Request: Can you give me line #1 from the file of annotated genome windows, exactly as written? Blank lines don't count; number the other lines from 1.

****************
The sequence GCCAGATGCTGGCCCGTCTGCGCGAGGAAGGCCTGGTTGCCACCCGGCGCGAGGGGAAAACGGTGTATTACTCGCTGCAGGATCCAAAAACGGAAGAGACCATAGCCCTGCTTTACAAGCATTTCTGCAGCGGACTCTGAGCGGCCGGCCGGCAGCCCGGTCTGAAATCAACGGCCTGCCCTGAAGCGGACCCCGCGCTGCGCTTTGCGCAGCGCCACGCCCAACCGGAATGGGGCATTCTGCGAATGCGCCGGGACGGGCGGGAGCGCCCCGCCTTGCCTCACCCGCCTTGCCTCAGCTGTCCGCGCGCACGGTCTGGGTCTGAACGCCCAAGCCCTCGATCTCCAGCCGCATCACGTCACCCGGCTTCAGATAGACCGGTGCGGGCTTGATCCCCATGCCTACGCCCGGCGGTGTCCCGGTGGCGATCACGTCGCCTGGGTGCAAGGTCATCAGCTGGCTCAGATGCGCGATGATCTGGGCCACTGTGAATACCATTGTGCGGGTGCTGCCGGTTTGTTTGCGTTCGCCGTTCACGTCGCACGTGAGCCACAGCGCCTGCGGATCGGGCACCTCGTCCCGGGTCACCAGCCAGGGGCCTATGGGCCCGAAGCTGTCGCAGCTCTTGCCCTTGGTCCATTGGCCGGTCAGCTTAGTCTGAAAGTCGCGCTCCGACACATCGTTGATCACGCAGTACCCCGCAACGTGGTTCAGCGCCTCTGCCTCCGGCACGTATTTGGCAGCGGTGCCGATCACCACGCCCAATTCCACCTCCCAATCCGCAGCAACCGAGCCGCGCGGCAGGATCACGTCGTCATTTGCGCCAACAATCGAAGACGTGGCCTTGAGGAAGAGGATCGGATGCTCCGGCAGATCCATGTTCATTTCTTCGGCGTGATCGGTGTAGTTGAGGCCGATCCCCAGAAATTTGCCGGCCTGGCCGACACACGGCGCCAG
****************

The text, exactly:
The sequence GCCAGATGCTGGCCCGTCTGCGCGAGGAAGGCCTGGTTGCCACCCGGCGCGAGGGGAAAACGGTGTATTACTCGCTGCAGGATCCAAAAACGGAAGAGACCATAGCCCTGCTTTACAAGCATTTCTGCAGCGGACTCTGAGCGGCCGGCCGGCAGCCCGGTCTGAAATCAACGGCCTGCCCTGAAGCGGACCCCGCGCTGCGCTTTGCGCAGCGCCACGCCCAACCGGAATGGGGCATTCTGCGAATGCGCCGGGACGGGCGGGAGCGCCCCGCCTTGCCTCACCCGCCTTGCCTCAGCTGTCCGCGCGCACGGTCTGGGTCTGAACGCCCAAGCCCTCGATCTCCAGCCGCATCACGTCACCCGGCTTCAGATAGACCGGTGCGGGCTTGATCCCCATGCCTACGCCCGGCGGTGTCCCGGTGGCGATCACGTCGCCTGGGTGCAAGGTCATCAGCTGGCTCAGATGCGCGATGATCTGGGCCACTGTGAATACCATTGTGCGGGTGCTGCCGGTTTGTTTGCGTTCGCCGTTCACGTCGCACGTGAGCCACAGCGCCTGCGGATCGGGCACCTCGTCCCGGGTCACCAGCCAGGGGCCTATGGGCCCGAAGCTGTCGCAGCTCTTGCCCTTGGTCCATTGGCCGGTCAGCTTAGTCTGAAAGTCGCGCTCCGACACATCGTTGATCACGCAGTACCCCGCAACGTGGTTCAGCGCCTCTGCCTCCGGCACGTATTTGGCAGCGGTGCCGATCACCACGCCCAATTCCACCTCCCAATCCGCAGCAACCGAGCCGCGCGGCAGGATCACGTCGTCATTTGCGCCAACAATCGAAGACGTGGCCTTGAGGAAGAGGATCGGATGCTCCGGCAGATCCATGTTCATTTCTTCGGCGTGATCGGTGTAGTTGAGGCCGATCCCCAGAAATTTGCCGGCCTGGCCGACACACGGCGCCAG